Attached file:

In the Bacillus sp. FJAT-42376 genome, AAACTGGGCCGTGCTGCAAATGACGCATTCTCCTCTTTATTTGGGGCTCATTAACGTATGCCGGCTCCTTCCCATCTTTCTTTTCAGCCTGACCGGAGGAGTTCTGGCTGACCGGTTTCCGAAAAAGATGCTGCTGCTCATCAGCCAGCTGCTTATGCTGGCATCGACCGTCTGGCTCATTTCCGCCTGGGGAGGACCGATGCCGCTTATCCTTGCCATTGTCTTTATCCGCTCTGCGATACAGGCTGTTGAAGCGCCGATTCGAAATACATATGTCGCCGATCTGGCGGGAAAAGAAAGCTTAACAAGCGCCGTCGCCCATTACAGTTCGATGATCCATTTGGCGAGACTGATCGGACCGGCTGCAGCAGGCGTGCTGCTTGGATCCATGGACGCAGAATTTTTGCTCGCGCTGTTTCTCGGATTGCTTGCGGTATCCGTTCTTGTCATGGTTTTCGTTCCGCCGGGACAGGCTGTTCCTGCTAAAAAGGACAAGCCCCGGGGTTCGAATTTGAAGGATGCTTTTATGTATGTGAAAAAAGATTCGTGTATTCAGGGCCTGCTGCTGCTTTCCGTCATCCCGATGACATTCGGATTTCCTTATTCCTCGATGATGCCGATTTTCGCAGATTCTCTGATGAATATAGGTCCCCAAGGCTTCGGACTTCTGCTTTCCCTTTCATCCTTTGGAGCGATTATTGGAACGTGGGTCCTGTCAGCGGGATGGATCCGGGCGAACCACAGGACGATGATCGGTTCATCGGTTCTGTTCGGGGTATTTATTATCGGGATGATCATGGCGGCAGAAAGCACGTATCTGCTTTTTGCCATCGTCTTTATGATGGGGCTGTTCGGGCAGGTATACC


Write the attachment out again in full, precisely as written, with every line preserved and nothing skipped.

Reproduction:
In the Bacillus sp. FJAT-42376 genome, AAACTGGGCCGTGCTGCAAATGACGCATTCTCCTCTTTATTTGGGGCTCATTAACGTATGCCGGCTCCTTCCCATCTTTCTTTTCAGCCTGACCGGAGGAGTTCTGGCTGACCGGTTTCCGAAAAAGATGCTGCTGCTCATCAGCCAGCTGCTTATGCTGGCATCGACCGTCTGGCTCATTTCCGCCTGGGGAGGACCGATGCCGCTTATCCTTGCCATTGTCTTTATCCGCTCTGCGATACAGGCTGTTGAAGCGCCGATTCGAAATACATATGTCGCCGATCTGGCGGGAAAAGAAAGCTTAACAAGCGCCGTCGCCCATTACAGTTCGATGATCCATTTGGCGAGACTGATCGGACCGGCTGCAGCAGGCGTGCTGCTTGGATCCATGGACGCAGAATTTTTGCTCGCGCTGTTTCTCGGATTGCTTGCGGTATCCGTTCTTGTCATGGTTTTCGTTCCGCCGGGACAGGCTGTTCCTGCTAAAAAGGACAAGCCCCGGGGTTCGAATTTGAAGGATGCTTTTATGTATGTGAAAAAAGATTCGTGTATTCAGGGCCTGCTGCTGCTTTCCGTCATCCCGATGACATTCGGATTTCCTTATTCCTCGATGATGCCGATTTTCGCAGATTCTCTGATGAATATAGGTCCCCAAGGCTTCGGACTTCTGCTTTCCCTTTCATCCTTTGGAGCGATTATTGGAACGTGGGTCCTGTCAGCGGGATGGATCCGGGCGAACCACAGGACGATGATCGGTTCATCGGTTCTGTTCGGGGTATTTATTATCGGGATGATCATGGCGGCAGAAAGCACGTATCTGCTTTTTGCCATCGTCTTTATGATGGGGCTGTTCGGGCAGGTATACC